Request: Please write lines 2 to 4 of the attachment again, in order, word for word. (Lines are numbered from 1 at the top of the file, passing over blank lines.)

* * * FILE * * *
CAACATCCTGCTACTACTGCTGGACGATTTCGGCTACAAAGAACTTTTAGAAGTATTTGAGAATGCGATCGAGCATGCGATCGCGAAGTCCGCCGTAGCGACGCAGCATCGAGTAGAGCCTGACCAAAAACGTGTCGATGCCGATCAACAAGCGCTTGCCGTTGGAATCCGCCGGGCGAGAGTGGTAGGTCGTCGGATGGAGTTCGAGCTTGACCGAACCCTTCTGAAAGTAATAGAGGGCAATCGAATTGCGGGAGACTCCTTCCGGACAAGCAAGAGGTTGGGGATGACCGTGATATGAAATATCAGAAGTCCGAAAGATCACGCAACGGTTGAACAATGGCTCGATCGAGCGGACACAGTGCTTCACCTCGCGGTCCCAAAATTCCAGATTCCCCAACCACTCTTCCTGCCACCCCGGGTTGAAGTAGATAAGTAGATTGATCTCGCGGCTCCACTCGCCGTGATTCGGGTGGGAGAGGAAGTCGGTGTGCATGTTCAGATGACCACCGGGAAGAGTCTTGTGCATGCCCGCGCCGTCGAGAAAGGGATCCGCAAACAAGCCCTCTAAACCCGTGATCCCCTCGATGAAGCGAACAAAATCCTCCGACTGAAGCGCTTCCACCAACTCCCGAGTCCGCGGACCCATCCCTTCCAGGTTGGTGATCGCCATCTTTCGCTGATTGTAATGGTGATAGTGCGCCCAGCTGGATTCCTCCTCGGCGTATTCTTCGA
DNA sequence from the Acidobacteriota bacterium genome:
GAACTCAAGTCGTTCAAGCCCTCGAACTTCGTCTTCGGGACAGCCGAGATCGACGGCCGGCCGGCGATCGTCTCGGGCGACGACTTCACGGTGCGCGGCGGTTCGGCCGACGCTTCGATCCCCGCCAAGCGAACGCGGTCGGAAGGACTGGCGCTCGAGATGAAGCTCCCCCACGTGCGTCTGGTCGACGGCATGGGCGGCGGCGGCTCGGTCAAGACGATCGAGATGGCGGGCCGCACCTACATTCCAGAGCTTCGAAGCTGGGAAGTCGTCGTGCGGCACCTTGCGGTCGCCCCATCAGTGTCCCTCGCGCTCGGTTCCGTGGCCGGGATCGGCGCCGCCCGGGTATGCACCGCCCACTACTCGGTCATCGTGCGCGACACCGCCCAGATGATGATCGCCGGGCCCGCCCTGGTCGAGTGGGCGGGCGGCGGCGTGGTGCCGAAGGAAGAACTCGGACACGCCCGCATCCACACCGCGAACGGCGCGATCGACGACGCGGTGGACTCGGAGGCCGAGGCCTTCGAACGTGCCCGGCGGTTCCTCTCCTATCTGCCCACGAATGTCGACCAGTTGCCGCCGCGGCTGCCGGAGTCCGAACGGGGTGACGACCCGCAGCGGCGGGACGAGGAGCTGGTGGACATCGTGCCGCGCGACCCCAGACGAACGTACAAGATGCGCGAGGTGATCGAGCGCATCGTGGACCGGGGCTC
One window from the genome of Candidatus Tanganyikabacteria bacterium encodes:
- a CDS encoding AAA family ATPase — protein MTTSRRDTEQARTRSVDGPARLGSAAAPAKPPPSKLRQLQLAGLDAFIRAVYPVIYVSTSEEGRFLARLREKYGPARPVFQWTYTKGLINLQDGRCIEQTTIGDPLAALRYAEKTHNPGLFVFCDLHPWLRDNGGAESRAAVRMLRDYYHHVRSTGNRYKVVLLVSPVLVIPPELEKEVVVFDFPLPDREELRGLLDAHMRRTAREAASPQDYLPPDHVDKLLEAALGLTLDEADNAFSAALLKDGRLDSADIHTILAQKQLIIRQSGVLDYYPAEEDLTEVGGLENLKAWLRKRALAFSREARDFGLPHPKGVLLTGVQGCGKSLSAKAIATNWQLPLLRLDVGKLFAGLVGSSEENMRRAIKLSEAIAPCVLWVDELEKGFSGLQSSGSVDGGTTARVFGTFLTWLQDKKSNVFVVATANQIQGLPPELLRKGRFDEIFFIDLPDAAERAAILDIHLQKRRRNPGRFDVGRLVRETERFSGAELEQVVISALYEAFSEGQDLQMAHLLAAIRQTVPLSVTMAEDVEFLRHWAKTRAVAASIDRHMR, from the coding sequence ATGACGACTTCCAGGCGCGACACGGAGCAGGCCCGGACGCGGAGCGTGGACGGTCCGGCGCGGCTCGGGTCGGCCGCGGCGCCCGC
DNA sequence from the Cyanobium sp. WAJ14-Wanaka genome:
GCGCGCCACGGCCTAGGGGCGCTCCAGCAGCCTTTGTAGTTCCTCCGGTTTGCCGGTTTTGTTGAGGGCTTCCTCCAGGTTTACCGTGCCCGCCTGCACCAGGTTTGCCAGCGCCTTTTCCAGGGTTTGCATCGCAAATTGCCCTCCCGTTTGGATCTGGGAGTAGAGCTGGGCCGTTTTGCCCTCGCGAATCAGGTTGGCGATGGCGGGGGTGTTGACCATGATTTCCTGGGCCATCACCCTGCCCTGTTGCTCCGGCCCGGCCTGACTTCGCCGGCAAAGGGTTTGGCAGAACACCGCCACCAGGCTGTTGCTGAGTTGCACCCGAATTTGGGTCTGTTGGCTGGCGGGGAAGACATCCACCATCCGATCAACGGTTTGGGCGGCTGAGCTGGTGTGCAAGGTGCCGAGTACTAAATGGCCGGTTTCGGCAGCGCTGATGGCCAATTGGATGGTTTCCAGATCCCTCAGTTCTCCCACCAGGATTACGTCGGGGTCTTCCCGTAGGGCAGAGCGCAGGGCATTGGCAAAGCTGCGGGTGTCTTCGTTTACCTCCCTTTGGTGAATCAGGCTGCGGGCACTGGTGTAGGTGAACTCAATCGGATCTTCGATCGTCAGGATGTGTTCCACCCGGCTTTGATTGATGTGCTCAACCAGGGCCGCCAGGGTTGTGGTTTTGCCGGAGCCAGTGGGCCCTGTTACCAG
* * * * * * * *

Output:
DNA sequence from the Acidobacteriota bacterium genome:
GAACTCAAGTCGTTCAAGCCCTCGAACTTCGTCTTCGGGACAGCCGAGATCGACGGCCGGCCGGCGATCGTCTCGGGCGACGACTTCACGGTGCGCGGCGGTTCGGCCGACGCTTCGATCCCCGCCAAGCGAACGCGGTCGGAAGGACTGGCGCTCGAGATGAAGCTCCCCCACGTGCGTCTGGTCGACGGCATGGGCGGCGGCGGCTCGGTCAAGACGATCGAGATGGCGGGCCGCACCTACATTCCAGAGCTTCGAAGCTGGGAAGTCGTCGTGCGGCACCTTGCGGTCGCCCCATCAGTGTCCCTCGCGCTCGGTTCCGTGGCCGGGATCGGCGCCGCCCGGGTATGCACCGCCCACTACTCGGTCATCGTGCGCGACACCGCCCAGATGATGATCGCCGGGCCCGCCCTGGTCGAGTGGGCGGGCGGCGGCGTGGTGCCGAAGGAAGAACTCGGACACGCCCGCATCCACACCGCGAACGGCGCGATCGACGACGCGGTGGACTCGGAGGCCGAGGCCTTCGAACGTGCCCGGCGGTTCCTCTCCTATCTGCCCACGAATGTCGACCAGTTGCCGCCGCGGCTGCCGGAGTCCGAACGGGGTGACGACCCGCAGCGGCGGGACGAGGAGCTGGTGGACATCGTGCCGCGCGACCCCAGACGAACGTACAAGATGCGCGAGGTGATCGAGCGCATCGTGGACCGGGGCTC
One window from the genome of Candidatus Tanganyikabacteria bacterium encodes: